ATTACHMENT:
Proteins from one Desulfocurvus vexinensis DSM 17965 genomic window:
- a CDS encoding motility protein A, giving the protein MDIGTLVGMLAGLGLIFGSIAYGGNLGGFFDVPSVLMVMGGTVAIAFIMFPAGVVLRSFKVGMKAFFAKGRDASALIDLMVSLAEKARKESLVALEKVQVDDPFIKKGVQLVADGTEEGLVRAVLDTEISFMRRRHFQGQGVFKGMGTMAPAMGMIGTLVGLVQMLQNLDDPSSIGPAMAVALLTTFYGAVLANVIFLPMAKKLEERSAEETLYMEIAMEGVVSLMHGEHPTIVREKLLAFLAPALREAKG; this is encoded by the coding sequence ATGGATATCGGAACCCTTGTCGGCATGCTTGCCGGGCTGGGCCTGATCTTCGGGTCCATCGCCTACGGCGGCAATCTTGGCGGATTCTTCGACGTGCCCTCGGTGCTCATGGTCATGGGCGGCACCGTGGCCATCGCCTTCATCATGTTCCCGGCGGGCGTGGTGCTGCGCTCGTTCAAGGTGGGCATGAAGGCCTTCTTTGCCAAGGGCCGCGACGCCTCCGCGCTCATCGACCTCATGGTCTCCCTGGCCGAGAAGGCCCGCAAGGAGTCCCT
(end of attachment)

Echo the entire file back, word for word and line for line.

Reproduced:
Proteins from one Desulfocurvus vexinensis DSM 17965 genomic window:
- a CDS encoding motility protein A, giving the protein MDIGTLVGMLAGLGLIFGSIAYGGNLGGFFDVPSVLMVMGGTVAIAFIMFPAGVVLRSFKVGMKAFFAKGRDASALIDLMVSLAEKARKESLVALEKVQVDDPFIKKGVQLVADGTEEGLVRAVLDTEISFMRRRHFQGQGVFKGMGTMAPAMGMIGTLVGLVQMLQNLDDPSSIGPAMAVALLTTFYGAVLANVIFLPMAKKLEERSAEETLYMEIAMEGVVSLMHGEHPTIVREKLLAFLAPALREAKG; this is encoded by the coding sequence ATGGATATCGGAACCCTTGTCGGCATGCTTGCCGGGCTGGGCCTGATCTTCGGGTCCATCGCCTACGGCGGCAATCTTGGCGGATTCTTCGACGTGCCCTCGGTGCTCATGGTCATGGGCGGCACCGTGGCCATCGCCTTCATCATGTTCCCGGCGGGCGTGGTGCTGCGCTCGTTCAAGGTGGGCATGAAGGCCTTCTTTGCCAAGGGCCGCGACGCCTCCGCGCTCATCGACCTCATGGTCTCCCTGGCCGAGAAGGCCCGCAAGGAGTCCCT